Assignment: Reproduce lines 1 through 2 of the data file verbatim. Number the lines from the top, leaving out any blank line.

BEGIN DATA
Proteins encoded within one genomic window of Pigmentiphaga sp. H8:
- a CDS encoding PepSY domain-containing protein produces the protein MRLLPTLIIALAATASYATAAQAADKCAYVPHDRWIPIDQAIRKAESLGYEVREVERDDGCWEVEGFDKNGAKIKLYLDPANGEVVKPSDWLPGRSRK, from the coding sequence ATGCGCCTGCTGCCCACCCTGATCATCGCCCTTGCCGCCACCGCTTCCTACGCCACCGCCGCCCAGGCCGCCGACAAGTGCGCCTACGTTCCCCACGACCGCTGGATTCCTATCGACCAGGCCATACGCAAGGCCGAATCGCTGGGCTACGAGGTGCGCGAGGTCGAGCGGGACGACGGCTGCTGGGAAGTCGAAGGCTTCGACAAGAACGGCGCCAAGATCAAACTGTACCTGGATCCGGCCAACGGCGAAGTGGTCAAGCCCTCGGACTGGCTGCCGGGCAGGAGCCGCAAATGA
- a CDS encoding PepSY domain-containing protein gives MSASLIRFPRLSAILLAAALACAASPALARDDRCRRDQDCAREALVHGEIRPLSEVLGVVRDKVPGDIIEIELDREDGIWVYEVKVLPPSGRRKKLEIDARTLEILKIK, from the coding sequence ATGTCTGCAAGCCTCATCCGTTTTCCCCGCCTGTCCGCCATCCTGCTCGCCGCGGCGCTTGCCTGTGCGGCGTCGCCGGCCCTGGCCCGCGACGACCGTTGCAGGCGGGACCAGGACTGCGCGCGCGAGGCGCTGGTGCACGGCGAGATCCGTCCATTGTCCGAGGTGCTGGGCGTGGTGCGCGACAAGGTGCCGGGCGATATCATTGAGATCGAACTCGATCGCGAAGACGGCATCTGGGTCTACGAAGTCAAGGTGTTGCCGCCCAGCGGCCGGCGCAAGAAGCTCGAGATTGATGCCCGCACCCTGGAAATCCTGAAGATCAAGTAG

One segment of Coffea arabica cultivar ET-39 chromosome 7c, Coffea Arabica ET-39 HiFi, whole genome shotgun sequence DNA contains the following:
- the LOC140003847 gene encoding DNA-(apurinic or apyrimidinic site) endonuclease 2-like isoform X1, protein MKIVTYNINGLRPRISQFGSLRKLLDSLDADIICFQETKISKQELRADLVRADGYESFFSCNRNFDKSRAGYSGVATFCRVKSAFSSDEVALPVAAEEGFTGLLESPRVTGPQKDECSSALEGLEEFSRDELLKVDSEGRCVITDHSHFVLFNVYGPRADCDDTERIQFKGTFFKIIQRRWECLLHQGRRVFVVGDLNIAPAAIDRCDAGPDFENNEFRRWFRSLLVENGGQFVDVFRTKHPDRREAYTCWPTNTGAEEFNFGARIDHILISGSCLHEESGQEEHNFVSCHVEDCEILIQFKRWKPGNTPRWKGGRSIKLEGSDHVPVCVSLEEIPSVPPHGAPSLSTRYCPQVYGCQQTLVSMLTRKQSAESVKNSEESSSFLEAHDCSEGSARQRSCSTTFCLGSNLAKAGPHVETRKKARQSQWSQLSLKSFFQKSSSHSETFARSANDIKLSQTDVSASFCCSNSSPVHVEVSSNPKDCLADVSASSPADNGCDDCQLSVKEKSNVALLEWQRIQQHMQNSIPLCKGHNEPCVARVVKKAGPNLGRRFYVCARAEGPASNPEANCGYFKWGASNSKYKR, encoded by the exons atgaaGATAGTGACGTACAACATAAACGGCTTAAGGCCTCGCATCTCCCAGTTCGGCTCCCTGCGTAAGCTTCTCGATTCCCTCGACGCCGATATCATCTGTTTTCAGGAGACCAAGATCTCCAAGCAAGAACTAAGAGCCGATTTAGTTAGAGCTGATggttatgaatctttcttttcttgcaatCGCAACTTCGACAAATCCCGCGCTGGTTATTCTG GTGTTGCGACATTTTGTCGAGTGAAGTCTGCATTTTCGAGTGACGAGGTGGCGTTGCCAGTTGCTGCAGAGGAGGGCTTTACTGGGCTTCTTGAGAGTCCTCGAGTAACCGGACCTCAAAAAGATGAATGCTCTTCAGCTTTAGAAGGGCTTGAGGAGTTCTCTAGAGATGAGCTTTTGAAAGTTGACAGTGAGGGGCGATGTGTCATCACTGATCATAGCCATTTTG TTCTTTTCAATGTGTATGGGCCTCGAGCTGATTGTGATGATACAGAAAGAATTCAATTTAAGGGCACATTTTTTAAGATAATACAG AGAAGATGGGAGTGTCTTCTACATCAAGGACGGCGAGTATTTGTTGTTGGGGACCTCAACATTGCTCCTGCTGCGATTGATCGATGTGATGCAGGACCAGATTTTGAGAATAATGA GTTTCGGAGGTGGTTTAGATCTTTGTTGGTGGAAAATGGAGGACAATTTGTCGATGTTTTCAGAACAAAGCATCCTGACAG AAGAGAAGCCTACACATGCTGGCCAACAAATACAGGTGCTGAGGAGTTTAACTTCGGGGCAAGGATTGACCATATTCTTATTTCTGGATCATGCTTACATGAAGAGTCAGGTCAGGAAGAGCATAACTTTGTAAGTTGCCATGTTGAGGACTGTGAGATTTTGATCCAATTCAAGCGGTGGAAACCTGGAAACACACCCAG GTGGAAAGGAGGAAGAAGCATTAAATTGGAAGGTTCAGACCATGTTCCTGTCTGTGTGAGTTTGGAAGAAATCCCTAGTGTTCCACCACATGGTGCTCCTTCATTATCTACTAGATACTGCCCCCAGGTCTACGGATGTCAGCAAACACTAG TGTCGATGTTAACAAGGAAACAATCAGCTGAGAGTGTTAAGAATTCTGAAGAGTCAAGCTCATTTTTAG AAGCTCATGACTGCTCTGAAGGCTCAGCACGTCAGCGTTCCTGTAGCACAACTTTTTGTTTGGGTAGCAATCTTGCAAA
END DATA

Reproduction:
Proteins encoded within one genomic window of Pigmentiphaga sp. H8:
- a CDS encoding PepSY domain-containing protein produces the protein MRLLPTLIIALAATASYATAAQAADKCAYVPHDRWIPIDQAIRKAESLGYEVREVERDDGCWEVEGFDKNGAKIKLYLDPANGEVVKPSDWLPGRSRK, from the coding sequence ATGCGCCTGCTGCCCACCCTGATCATCGCCCTTGCCGCCACCGCTTCCTACGCCACCGCCGCCCAGGCCGCCGACAAGTGCGCCTACGTTCCCCACGACCGCTGGATTCCTATCGACCAGGCCATACGCAAGGCCGAATCGCTGGGCTACGAGGTGCGCGAGGTCGAGCGGGACGACGGCTGCTGGGAAGTCGAAGGCTTCGACAAGAACGGCGCCAAGATCAAACTGTACCTGGATCCGGCCAACGGCGAAGTGGTCAAGCCCTCGGACTGGCTGCCGGGCAGGAGCCGCAAATGA